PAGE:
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  • March 9, 2012
  • 09:00 AM

Intramuscular Midazolam for Seizures – Part IV

by Rogue Medic in Rogue Medic

If an IV is already in place, on average the IV lorazepam should stop the seizure about 1.6 minutes after the lorazepam is pushed into the IV line.

The IM midazolam should stop the seizure about 3.3 minutes after the midazolam is injected into the muscle, on average.

If an IV is already in place, IV lorazepam should be significantly faster.

An IV is usually not already in place when EMS shows up. so what should we do?... Read more »

Silbergleit, R., Durkalski, V., Lowenstein, D., Conwit, R., Pancioli, A., Palesch, Y., & Barsan, W. (2012) Intramuscular versus Intravenous Therapy for Prehospital Status Epilepticus. New England Journal of Medicine, 366(7), 591-600. DOI: 10.1056/NEJMoa1107494  

  • March 7, 2012
  • 09:00 AM

Nontraumatic out-of-hospital hypotension predicts inhospital mortality

by Rogue Medic in Rogue Medic

An interesting examination of something that we take for granted. Does any instance of hypotension increase the risk of death for patients with life-threatening or potentially life-threatening conditions? Hypotension is categorized as SBP (Systolic Blood Pressure) less than 100 mm Hg, rather than SBP less than 90.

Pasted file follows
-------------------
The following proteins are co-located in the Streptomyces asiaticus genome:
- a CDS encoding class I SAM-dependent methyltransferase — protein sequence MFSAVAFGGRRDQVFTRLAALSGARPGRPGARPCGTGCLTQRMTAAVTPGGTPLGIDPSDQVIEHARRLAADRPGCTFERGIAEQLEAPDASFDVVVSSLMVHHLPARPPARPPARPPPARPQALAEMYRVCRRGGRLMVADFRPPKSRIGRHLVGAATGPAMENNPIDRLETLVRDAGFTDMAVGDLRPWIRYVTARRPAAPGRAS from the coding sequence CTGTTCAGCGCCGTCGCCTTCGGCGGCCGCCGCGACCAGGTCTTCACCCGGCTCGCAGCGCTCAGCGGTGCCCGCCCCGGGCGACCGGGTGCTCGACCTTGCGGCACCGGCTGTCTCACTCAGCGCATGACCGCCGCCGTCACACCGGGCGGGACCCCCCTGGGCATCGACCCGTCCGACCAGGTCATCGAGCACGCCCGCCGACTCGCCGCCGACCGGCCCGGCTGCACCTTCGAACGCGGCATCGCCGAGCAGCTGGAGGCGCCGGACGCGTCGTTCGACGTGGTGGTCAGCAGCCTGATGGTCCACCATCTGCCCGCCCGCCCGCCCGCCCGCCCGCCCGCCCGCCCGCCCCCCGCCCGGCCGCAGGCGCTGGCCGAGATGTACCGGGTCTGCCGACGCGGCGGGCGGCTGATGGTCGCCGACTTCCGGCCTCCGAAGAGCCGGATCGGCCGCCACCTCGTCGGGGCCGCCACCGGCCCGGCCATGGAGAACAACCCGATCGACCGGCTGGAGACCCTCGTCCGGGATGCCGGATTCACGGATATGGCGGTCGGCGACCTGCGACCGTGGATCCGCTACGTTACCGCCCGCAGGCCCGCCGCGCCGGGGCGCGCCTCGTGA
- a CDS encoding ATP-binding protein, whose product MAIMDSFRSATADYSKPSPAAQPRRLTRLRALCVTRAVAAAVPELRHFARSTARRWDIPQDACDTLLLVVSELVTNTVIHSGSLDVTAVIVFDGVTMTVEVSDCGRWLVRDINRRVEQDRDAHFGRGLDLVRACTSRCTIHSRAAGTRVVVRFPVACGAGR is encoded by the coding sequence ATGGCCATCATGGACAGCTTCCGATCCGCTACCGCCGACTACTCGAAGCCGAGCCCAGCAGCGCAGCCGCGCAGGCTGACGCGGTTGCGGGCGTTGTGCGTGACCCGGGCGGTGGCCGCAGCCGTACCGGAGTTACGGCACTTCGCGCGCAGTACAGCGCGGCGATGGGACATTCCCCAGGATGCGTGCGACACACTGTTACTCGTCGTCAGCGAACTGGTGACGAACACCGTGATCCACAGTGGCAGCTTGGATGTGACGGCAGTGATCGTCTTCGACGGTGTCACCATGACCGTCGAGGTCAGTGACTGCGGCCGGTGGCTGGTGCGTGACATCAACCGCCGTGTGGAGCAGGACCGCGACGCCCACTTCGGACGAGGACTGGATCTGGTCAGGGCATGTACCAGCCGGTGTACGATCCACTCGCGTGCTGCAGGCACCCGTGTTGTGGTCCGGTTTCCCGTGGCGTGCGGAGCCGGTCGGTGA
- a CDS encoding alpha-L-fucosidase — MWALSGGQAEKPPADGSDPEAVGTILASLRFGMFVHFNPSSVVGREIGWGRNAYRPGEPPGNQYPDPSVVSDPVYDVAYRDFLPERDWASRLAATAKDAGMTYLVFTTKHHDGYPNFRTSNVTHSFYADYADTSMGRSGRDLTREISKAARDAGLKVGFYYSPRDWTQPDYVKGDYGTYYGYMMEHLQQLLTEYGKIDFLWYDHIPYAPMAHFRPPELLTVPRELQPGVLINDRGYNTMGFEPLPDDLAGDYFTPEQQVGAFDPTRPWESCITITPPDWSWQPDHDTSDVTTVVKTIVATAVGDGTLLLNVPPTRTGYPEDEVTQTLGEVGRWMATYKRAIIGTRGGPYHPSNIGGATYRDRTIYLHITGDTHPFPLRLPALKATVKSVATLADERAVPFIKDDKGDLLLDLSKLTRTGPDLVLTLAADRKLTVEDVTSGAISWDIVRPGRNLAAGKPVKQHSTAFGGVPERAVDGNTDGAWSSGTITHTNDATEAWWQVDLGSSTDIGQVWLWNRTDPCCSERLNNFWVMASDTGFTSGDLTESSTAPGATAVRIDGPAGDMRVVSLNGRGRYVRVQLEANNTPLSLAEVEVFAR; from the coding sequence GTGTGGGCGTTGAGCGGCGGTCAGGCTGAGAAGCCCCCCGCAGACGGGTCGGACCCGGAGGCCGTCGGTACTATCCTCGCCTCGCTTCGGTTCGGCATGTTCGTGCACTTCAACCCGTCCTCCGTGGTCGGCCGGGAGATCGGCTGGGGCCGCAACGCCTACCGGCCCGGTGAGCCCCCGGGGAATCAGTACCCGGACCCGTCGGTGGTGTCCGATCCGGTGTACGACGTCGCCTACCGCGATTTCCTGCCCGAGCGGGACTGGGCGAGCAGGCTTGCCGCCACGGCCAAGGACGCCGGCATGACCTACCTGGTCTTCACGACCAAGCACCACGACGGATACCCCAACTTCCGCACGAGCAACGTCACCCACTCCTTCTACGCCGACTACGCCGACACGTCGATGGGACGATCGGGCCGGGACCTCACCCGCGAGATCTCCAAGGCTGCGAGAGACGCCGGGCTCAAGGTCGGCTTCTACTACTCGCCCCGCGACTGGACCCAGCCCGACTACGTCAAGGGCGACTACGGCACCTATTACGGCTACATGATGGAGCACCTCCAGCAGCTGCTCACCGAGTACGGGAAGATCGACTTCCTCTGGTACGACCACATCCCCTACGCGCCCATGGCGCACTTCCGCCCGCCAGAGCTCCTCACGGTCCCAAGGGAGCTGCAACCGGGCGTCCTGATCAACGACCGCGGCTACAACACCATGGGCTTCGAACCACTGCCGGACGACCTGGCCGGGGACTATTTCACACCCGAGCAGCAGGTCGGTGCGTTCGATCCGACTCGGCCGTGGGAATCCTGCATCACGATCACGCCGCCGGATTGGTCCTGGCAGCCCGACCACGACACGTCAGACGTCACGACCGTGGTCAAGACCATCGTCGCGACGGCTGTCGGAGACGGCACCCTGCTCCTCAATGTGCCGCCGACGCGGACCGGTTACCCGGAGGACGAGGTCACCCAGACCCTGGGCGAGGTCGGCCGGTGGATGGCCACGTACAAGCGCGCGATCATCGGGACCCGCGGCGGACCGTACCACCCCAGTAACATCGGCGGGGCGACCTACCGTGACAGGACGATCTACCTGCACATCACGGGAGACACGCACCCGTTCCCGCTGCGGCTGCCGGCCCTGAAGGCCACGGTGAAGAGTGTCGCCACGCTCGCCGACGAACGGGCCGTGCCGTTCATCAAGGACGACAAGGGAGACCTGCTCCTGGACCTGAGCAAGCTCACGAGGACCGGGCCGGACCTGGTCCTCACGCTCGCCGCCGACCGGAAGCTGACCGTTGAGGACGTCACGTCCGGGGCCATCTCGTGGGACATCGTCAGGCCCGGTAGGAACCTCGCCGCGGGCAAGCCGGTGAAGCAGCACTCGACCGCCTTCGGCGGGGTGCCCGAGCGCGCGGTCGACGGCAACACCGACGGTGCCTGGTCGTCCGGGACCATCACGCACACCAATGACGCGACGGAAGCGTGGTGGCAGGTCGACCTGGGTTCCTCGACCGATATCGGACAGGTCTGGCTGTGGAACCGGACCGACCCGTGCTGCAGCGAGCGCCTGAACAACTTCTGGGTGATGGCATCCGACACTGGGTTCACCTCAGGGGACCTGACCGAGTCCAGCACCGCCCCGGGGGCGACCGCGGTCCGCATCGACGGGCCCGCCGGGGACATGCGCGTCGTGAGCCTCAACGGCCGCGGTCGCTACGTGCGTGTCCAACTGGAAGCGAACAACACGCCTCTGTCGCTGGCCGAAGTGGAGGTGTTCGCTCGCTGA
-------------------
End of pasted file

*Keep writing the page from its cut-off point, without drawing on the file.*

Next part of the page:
They assessed patients with respiratory distress, syncope, chest pain, dizziness, altered mental status, anxiety, thirst, weakness, fatigue, or the sensation of impending doom.... Read more »

Jones, A., Stiell, I., Nesbitt, L., Spaite, D., Hasan, N., Watts, B., & Kline, J. (2004) Nontraumatic out-of-hospital hypotension predicts inhospital mortality☆. Annals of Emergency Medicine, 43(1), 106-113. DOI: 10.1016/j.annemergmed.2003.08.008  

  • March 4, 2012
  • 03:28 PM

4 reasons why all women should play Mass Effect

by TheCellularScale in The Cellular Scale

Another adventure outside of the 'cellular neuroscience' walls for The Cellular Scale.  Today we are traveling to the land of video games, video games and women.  Commander Shepard, the most badass woman in the galaxyMass Effect 3 is being released in a few days and I thought I would use this time (while my xbox is downloading the free demo) to write about why the world would be a better (or at least slightly more gender-neutral) place if all women played Mass Effec........ Read more »

Galinsky AD, Wang CS, & Ku G. (2008) Perspective-takers behave more stereotypically. Journal of personality and social psychology, 95(2), 404-19. PMID: 18665710  

  • February 29, 2012
  • 10:55 AM

Playing “Good Cop, Bad Cop” with Octopuses

by Miss Behavior in The Scorpion and the Frog

Have you ever seen an octopus in an aquarium, or maybe even in the ocean, and thought, “I know you!”? No? Well, they might think that when they see you!We’ve known for some time that many domestic animals, like dogs, can tell us people apart. It turns out that a lot of animal species can recognize individual people. But how do we humans know that? It’s not like you can walk right up to an animal and say “Hey! Remember me?” ...Well, I guess you could do that, but how would you interpr........ Read more »

Anderson RC, Mather JA, Monette MQ, & Zimsen SR. (2010) Octopuses (Enteroctopus dofleini) recognize individual humans. Journal of applied animal welfare science : JAAWS, 13(3), 261-72. PMID: 20563906  

  • February 27, 2012
  • 12:59 AM

Trauma Criteria – preventative medicine – Part I

by Rogue Medic in Rogue Medic